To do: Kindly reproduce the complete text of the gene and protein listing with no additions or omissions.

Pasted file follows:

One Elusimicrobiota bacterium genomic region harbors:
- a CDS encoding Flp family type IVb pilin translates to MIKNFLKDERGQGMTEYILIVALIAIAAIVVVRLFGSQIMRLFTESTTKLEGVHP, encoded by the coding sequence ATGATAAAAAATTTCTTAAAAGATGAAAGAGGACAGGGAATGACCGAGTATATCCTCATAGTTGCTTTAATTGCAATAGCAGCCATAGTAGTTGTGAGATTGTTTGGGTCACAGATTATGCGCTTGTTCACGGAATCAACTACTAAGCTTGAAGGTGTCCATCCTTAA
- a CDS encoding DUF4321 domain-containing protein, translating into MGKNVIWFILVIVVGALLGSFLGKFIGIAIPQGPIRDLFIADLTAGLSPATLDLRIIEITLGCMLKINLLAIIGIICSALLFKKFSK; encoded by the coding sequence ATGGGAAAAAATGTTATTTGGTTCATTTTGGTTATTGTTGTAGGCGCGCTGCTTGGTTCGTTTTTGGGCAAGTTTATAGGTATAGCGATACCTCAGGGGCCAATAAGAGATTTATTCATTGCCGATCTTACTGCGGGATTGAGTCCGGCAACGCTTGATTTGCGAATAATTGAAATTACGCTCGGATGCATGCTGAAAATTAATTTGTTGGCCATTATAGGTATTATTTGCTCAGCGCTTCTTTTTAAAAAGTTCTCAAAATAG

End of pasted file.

One Elusimicrobiota bacterium genomic region harbors:
- a CDS encoding Flp family type IVb pilin translates to MIKNFLKDERGQGMTEYILIVALIAIAAIVVVRLFGSQIMRLFTESTTKLEGVHP, encoded by the coding sequence ATGATAAAAAATTTCTTAAAAGATGAAAGAGGACAGGGAATGACCGAGTATATCCTCATAGTTGCTTTAATTGCAATAGCAGCCATAGTAGTTGTGAGATTGTTTGGGTCACAGATTATGCGCTTGTTCACGGAATCAACTACTAAGCTTGAAGGTGTCCATCCTTAA
- a CDS encoding DUF4321 domain-containing protein, translating into MGKNVIWFILVIVVGALLGSFLGKFIGIAIPQGPIRDLFIADLTAGLSPATLDLRIIEITLGCMLKINLLAIIGIICSALLFKKFSK; encoded by the coding sequence ATGGGAAAAAATGTTATTTGGTTCATTTTGGTTATTGTTGTAGGCGCGCTGCTTGGTTCGTTTTTGGGCAAGTTTATAGGTATAGCGATACCTCAGGGGCCAATAAGAGATTTATTCATTGCCGATCTTACTGCGGGATTGAGTCCGGCAACGCTTGATTTGCGAATAATTGAAATTACGCTCGGATGCATGCTGAAAATTAATTTGTTGGCCATTATAGGTATTATTTGCTCAGCGCTTCTTTTTAAAAAGTTCTCAAAATAG